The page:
Effects of Changing Climate and Wildlife Interactions on Tick-borne Disease in California
The Tejon Ranch Exclosure Experiment (TREE) aims to understand how changes in large mammal assemblages in the Anthropocene, namely wildlife loss and substitution of wildlife by livestock, impact ecological communities, through direct and indirect pathways. The experiment uses 27 one-hectare experimental plots (about 2.47 acres each) across sites that range in climatic conditions (minimum and maximum air and ground temperatures, humidity, soil moisture and solar radiation); it builds on work done through the NSF-funded M2M project. Plots consist of three treatments: all ungulates (mammals with hooves) domestic and wild allowed; only wildlife allowed (no domestic ungulates); and no ungulates (domestic or wild) allowed.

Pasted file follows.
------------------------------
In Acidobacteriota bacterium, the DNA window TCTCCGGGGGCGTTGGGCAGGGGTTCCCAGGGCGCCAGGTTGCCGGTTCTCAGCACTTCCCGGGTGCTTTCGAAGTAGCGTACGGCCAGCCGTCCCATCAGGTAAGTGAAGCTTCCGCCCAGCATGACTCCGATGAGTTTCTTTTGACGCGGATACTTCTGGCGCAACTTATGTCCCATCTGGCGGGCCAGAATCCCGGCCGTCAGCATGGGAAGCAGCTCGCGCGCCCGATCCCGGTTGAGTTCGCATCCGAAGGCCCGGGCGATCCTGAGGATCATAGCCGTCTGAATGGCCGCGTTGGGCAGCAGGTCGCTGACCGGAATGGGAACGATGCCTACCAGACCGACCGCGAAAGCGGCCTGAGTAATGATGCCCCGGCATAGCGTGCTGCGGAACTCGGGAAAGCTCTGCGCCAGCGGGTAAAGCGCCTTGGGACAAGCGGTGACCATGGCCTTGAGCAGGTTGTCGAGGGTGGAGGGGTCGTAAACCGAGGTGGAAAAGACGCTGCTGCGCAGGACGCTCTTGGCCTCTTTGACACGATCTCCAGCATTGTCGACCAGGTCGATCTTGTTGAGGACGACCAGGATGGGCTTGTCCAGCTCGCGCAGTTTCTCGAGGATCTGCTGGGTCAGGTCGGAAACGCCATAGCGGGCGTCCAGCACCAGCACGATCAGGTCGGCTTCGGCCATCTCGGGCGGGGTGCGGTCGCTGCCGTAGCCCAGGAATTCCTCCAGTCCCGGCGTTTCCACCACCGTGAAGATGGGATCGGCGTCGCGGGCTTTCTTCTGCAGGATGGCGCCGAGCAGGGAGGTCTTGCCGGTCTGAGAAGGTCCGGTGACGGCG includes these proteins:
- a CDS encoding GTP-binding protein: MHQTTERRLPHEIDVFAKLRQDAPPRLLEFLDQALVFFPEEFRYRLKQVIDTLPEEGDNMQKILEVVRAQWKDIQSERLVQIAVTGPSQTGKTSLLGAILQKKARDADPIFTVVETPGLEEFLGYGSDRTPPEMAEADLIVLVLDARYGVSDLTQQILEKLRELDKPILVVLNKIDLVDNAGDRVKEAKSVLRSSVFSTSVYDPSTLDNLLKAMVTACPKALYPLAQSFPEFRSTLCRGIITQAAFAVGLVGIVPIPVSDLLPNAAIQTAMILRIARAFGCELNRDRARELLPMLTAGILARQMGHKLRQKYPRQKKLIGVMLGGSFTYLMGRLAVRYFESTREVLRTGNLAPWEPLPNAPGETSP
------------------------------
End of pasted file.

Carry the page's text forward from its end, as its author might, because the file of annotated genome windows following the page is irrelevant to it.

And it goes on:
TREE was established in 2016 by University of California, Santa Barbara, Principal Investigators Devyn Orr and Hillary Young, and is managed in collaboration with the Conservancy. Since establishment, a number of questions have been investigated, including how do changing herbivore assemblages and climate impact herbaceous plant diversity and composition, floral resource availability (i.e., amount of pollen and nectar available to insect pollinators), oak seedling establishment and survival, and tick-borne disease dynamics.